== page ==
Saturday, February 20, 2010

National Symphony Orchestra

The John F. Kennedy Center for the Performing Arts – Concert Hall
Washington D.C.
January 8th, 2010

The Music Binge was out to get cultured this week my friends. Having seen a multitude of different types and styles of music over the course of this project, I still hadn’t witnessed something quite like what I saw and heard on Friday night. As I took my seat and the lights in the massive Kennedy Center concert hall dimmed, I had no idea what I was about to experience.

Note: There will be no pictures accompanying this review due to the nature of the performance, i.e. I didn’t feel comfortable trying to sneak a few shots like I normally do…a rock show this was not.

Concerto in B minor for Violin and Orchestra, Op. 61 composed by Edward Elgar
The performance began when the conductor, Leonard Slatkin entered and took his place on the riser directly in front of the orchestra members. Following this grand entrance came an even grander one, when concertmaster (which means she is subordinate only to the conductor) Nurit Bar-Josef, a violinist, entered the hall and found her place at the head of the string section. Finally, and possibly the most impressive, guest violinist and the star of the first act, Nikolaj Znaider entered and took his post, standing directly to the left of the conductor.

In addition to the massive string section (which included Znaider and Bar-Josef), the first composition of the evening featured two flutes, two oboes, two clarinets, two bassoons, a contrabassoon (basically a larger bassoon), four horns, two trumpets, three trombones, a tuba and a timpani (otherwise known as a kettle drum)…whew, that was a mouthful! The next thing that happened completely blew my mind. With a wave of his wand, Slatkin had the entire ensemble, which had heretofore been randomly warming up their instruments, playing one note in unison. The resulting sound was kind of like that THX sound you hear in a theater before the movie starts, when the 5.1 surround sound melds perfectly in your eardrums. Truly amazing!

Slatkin proceeded to lead the orchestra into their performance of "Concerto in B minor" as Znaider stood idly by his side, with eyes closed, his head bobbing at all the right places in the music. Finally, when his time came, the guest violinist situated his instrument beneath his chin, steadied his bow on the strings and then erupted into a flurry of motion and sound. Considered to be one of the premier violinists in the world, Znaider commanded the stage and led the entire orchestra through the first act of their performance. This guy made playing the violin look every bit as cool as any rock God with a guitar…he was impressive to say the least.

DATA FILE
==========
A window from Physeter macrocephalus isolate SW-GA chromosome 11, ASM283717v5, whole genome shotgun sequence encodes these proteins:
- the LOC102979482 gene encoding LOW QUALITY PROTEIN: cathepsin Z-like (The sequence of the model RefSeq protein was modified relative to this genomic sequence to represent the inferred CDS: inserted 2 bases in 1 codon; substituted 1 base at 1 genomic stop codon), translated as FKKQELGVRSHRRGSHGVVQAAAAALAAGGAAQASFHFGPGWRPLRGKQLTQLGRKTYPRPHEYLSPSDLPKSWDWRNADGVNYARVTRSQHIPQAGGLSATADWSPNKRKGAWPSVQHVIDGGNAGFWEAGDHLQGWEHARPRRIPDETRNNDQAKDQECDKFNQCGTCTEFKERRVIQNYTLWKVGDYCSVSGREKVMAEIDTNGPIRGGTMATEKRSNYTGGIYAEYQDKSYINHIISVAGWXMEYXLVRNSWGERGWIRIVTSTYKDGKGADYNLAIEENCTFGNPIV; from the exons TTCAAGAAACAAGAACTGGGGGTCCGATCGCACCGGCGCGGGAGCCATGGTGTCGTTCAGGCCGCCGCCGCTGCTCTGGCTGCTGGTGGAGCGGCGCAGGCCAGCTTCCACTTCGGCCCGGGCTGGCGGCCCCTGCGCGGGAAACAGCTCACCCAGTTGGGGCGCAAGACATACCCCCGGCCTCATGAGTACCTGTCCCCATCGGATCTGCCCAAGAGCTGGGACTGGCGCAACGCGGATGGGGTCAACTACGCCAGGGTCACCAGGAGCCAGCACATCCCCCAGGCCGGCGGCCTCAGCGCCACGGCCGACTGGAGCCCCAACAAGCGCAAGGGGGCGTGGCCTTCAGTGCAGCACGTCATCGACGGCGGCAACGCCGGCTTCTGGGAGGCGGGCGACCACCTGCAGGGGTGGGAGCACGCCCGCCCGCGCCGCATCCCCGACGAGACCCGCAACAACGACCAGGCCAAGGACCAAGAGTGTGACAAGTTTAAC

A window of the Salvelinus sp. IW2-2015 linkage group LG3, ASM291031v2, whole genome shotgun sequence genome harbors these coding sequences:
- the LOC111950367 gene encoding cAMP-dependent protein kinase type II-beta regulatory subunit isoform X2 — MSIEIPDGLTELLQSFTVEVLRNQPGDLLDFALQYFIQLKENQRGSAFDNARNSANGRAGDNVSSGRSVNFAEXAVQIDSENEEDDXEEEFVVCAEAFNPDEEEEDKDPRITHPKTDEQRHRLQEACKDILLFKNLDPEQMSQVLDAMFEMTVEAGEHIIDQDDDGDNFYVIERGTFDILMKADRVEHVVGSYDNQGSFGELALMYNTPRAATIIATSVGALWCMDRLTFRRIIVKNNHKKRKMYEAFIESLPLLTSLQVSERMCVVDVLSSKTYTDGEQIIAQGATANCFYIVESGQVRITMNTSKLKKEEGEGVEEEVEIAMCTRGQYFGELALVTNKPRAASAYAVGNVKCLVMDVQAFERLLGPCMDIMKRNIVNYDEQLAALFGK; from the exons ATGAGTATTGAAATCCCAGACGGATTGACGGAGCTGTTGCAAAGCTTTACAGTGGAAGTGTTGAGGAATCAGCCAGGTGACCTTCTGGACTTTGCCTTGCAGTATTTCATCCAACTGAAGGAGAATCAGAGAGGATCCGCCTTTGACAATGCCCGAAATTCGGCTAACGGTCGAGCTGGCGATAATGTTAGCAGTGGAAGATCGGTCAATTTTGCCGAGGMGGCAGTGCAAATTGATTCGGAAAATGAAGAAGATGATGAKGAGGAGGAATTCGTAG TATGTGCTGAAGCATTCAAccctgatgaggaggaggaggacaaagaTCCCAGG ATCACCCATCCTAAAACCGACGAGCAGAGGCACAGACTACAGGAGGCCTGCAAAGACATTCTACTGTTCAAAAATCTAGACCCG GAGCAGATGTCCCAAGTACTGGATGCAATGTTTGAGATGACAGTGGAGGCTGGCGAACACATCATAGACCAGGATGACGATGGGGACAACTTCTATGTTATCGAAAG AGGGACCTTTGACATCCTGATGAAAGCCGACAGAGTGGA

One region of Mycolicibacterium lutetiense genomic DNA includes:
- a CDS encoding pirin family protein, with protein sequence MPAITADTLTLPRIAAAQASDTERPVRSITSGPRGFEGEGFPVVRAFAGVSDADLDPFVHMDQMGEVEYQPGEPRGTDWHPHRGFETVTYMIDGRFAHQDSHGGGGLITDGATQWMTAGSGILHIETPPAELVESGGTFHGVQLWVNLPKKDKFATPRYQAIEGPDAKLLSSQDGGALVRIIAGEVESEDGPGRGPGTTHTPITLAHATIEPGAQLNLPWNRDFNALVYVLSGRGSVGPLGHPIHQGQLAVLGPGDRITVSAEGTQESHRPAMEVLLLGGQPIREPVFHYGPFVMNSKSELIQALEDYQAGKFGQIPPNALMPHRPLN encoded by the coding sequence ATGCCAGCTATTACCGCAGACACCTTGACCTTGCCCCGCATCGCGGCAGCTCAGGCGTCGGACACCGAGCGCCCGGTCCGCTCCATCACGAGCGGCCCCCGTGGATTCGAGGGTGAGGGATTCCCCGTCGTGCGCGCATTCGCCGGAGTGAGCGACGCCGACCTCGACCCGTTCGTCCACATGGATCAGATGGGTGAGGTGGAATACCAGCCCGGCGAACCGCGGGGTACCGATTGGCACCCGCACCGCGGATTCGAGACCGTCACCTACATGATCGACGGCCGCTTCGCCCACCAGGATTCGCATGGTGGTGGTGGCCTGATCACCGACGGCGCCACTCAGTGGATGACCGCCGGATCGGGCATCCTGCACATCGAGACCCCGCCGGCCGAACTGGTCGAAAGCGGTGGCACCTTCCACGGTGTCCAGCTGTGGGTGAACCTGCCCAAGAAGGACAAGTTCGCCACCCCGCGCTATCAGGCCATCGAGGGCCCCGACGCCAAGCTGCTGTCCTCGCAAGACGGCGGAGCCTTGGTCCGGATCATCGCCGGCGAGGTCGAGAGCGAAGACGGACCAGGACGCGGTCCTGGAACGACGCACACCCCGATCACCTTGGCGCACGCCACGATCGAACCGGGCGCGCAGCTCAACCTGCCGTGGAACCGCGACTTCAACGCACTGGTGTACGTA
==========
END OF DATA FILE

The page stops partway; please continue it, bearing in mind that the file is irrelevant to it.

On a side note, and adding to Znaider’s coolness, the instrument he played during this performance has an unbelievable history behind it. The violin is called the "ex-Kreisler" and was made by Guarnerius del Gesu (one of the most revered violin makers in history) in 1741. It is on loan to Mr. Znaider by The Royal Danish Theater (Znaider is Danish). The violin is the same one that was played at the premiere of the "Concerto in B minor" in London on November 10th, 1910 (Fritz Kreisler was the soloist that night). How’s that for a history lesson?

The Planets, Op. 32 composed by Gustav Holst
For act two, the National Symphony Orchestra re-tooled, this time taking the stage with four flutes, three oboes, an English horn, three clarinets, a bass clarinet, three bassoons, a contrabassoon, six horns, four trumpets, two trombones, one bass trombone, a tenor tuba, a bass tuba, two timpanis, a bass drum, cymbals and percussion that included a glockenspiel (a smaller, higher pitched version of a xylophone), a gong, bells, a side drum, a suspended cymbal, crash cymbals, a tambourine, a triangle, a xylophone and a celesta (similar to a xylophone, but played via a keyboard instead of by striking with a mallet). Oh yeah, there was also an organ, two harps, a full string section and a women’s chorus…impressed yet? The whole ensemble was again led by conductor Leonard Slatkin and concertmaster Nurit Bar-Josef.

Unlike the performance during act one, "The Planets" had no soloist and was therefore a true sum of all the various parts that made up the orchestra. This piece of music is divided into seven movements, all of which are based on…you guessed it…planets. It opened with the strikingly dark, almost sinister sounds of "Mars, the Bringer of War", which melded into the more soothing, calming sounds of "Venus, the Bringer of Peace". The music then evolved into the more upbeat sounding "Mercury, the Winged Messenger", which eventually gave way to the centerpiece of "The Planets", "Jupiter, the Bringer of Jollity".

In my mind, that’s what was so amazing about listening to the second act of the orchestra’s performance tonight, the fact that each of the seven planetary movements was easily discernable from one another, whether you were familiar with the piece or not. The jovial sounds of Jupiter devolved into the dreary, depressing sounds of "Saturn, the Bringer of Old Age". And right on the heels of that segment was the appropriately mesmerizing "Uranus, the Magician" and then the finale, "Neptune, the Mystic". "The Planets" came to a close with the vocals from the women’s choir, set offstage and out of sight of the audience, echoing gently and growing quieter and softer until there was nothing left but silence. The effect was incredible, as if you’ve reached the end of the universe as we know it and all that is left is the nothingness of space. An overwhelmingly, amazing performance…the National Symphony Orchestra introduced me to an entirely new side of music, as classical is a genre I hadn’t previously given much attention. Like that aforementioned great expanse we call the universe, the Music Binge too continues to expand.

No comments:

Post a Comment